Surprisingly, that depth only increases outside of battle. Not only do you have a pretty sizable main story to play through, but following the credit roll you’ll find an additional mini-story starring the adorable Raspberyl (that was originally only offered as downloadable content in the game’s PS3 incarnation), and the opportunity to replay the entire thing with new, more powerful characters, items and abilities. What’s more, every item you find in the game contains a sizable dungeon. Plumb their depths and the items themselves will level up, offering yet another facet of the game to customize. Plus, unlike the PS3 version, Disgaea 3: Absence of Detention gives players the opportunity to choose custom graphics for any weapon they’ve poured hours into leveling, which should speak directly to those fans who get a burst of dopamine from re-moulding every inch of the world in their image.
Before we go any further, I should probably address the most glaring question about Disgaea 3: Absence of Detention: “Why should those who played the original PS3 version of this game care about this new iteration?” It’s a fair question; this is, after all, a rehash of a four-year-old game that by all rights should only be of interest to people who, most likely, would have already purchased the original version. That’s the danger of reissuing a niche title like this, I suppose, but publisher Nippon Ichi Software (NIS America here in The States) has done an excellent job of adding compelling content that can only be found in the Vita version of the game. I already covered the customizable weapon aesthetics, but Absence of Detention also includes new boss battles, new skills for each of the game’s character classes, the all-new “Tera” class of magic and fighting game-esque “Super Moves” that allow characters to unleash awesome, bombastic attacks when their health drops into the red. Likewise, the game includes all of the downloadable content released for the PS3 game to date, and has adopted an online tracking system similar to that seen in the PS3’s Disgaea 4 that allows players to view the progress of anyone else playing the game anywhere else on the planet. In effect, it’s an online leaderboard, adding a completely unexpected sense of competition to a genre that has historically been rather lonely.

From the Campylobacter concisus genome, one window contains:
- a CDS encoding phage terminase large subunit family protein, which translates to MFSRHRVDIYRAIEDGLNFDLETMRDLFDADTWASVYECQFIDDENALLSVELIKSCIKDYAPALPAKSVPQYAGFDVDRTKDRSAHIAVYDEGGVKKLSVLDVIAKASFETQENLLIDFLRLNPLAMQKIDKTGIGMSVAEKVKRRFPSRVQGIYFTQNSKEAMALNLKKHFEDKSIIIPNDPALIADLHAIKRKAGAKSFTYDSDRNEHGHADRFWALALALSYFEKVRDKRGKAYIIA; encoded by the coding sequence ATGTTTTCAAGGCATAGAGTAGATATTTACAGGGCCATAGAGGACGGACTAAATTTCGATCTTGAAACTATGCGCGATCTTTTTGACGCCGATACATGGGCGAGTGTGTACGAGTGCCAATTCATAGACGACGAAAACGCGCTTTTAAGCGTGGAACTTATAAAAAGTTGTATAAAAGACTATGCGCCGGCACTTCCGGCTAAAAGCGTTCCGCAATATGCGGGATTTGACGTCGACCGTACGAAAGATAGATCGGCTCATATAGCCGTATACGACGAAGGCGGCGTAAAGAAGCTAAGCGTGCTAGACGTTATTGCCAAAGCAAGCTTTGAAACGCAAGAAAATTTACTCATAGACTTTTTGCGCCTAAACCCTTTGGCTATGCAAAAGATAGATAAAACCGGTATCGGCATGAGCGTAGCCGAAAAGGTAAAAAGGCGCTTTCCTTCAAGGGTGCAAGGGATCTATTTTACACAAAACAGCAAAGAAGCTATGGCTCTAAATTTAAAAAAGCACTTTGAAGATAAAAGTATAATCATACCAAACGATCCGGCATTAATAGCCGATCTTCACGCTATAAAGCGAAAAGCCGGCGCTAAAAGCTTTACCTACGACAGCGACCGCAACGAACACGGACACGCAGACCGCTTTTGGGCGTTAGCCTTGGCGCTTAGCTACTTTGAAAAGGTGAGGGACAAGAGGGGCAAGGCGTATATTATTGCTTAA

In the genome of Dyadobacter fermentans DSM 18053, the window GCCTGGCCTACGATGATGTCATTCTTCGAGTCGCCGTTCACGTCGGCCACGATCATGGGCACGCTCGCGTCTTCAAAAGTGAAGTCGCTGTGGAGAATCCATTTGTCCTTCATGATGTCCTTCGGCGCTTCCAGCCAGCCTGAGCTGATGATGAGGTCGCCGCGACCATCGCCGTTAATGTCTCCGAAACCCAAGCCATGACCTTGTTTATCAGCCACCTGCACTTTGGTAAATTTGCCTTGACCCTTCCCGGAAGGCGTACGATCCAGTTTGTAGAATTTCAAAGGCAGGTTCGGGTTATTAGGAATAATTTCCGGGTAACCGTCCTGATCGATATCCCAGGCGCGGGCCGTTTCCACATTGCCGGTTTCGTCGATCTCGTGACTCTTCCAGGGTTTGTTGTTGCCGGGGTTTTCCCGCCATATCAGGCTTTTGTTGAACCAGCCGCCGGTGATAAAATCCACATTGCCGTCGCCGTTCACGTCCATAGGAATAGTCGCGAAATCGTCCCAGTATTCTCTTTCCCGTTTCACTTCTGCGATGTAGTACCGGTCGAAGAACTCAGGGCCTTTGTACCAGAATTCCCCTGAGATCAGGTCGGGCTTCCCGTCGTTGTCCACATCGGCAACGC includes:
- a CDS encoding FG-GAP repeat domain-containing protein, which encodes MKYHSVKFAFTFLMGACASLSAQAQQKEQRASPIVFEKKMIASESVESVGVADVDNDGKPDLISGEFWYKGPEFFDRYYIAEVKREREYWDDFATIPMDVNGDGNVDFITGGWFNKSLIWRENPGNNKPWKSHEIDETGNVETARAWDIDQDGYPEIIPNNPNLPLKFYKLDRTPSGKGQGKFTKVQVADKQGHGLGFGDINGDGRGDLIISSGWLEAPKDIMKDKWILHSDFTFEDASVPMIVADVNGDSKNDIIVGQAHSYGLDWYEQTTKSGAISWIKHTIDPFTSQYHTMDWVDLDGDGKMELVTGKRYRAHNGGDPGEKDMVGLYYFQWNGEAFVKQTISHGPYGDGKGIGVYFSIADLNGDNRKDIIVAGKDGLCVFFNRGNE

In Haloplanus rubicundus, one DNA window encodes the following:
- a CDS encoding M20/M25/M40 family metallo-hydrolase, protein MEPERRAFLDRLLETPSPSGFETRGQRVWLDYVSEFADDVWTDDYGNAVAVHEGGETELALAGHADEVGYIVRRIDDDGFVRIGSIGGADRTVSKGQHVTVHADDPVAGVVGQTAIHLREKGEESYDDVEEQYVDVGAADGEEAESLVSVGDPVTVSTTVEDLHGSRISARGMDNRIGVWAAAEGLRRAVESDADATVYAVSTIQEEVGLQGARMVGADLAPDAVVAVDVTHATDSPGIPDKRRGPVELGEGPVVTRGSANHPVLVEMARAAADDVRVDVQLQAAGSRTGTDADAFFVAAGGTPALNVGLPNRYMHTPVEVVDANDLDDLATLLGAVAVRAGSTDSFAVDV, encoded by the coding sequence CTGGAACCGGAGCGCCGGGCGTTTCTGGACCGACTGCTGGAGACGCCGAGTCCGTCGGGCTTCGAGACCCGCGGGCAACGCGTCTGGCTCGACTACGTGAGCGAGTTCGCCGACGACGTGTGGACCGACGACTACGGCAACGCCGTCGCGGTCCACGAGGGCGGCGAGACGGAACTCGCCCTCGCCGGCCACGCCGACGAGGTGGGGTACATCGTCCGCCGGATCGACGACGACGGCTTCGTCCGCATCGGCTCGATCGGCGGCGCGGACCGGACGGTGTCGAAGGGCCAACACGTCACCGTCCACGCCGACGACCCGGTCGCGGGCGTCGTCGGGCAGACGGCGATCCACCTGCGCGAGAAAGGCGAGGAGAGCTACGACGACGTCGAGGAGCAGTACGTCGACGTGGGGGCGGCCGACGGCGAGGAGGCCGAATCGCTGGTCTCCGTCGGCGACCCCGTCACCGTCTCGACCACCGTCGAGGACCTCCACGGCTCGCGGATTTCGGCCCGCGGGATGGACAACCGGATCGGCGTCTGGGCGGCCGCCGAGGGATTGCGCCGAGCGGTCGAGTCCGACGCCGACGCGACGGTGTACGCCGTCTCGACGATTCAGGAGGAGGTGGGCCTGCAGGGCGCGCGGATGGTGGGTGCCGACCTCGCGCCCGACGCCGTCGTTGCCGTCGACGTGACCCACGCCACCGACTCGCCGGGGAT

Despite these additions, it should also be pointed out that the Vita game brings with it some new issues not seen in its predecessor. Most prominently, the developers attempted to shoehorn touchscreen functionality into a game that simply didn’t need it and the results are frustrating. By default, if you tap the rear touchscreen on the Vita, your in-game camera angle will shift between one of three preset positions. It’s a good idea in theory, but in practice it’s almost impossible to avoid inadvertently switching angles. The part of the rear touchscreen responsible for shifting the camera just so happens to be exactly where your middle and/or index fingers would grip the system by default. Fortunately this can switched off in the game’s options menu (and the standard buttons are more than capable of shifting camera angles as necessary), but it smacks of an attempt to use the Vita’s quirky technology purely for the sake of having a “touchscreen functionality” bullet point on the back of the box.
I should also probably point out that Disgaea 3: Absence of Detention uses the exact same sprites seen in its PS3 predecessor. Fans will recall that the biggest knock against the game when it originally debuted was that the character sprites were not high-definition, despite the industry-wide push toward that sort of thing that this most recent console generation ushered in. Honestly, I didn’t have much of a problem with it on the PS3, and the sprites look even better here thanks to the Vita’s gorgeous yet relatively small screen, but if you were appalled by the PlayStation 2-era character aesthetics in the original Disgaea 3, you’ll be likewise displeased by its Vita resurrection.
Of course, this is not a game aimed at people who get bent out of shape over graphics. It’s a title meant for those who want to pour a few hundred hours of their lives into grinding endless dungeons and slaying increasingly ridiculous boss monsters. Those who lack patience and a strong attraction to numbers may want to seek entertainment elsewhere, but for those who desire a title that can handily keep them occupied for months on end while also introducing a hilarious, engaging plot should buy Disgaea 3: Absence Of Detention as soon as possible. It’s not just the best, most content-packed version of Disgaea 3 to date, it’s also an exceedingly unique experience in a genre (and industry) oft-defined by tired cliche.
Score: 8 out of 10
(This game was reviewed on the PlayStation Vita on a copy provided by NIS America)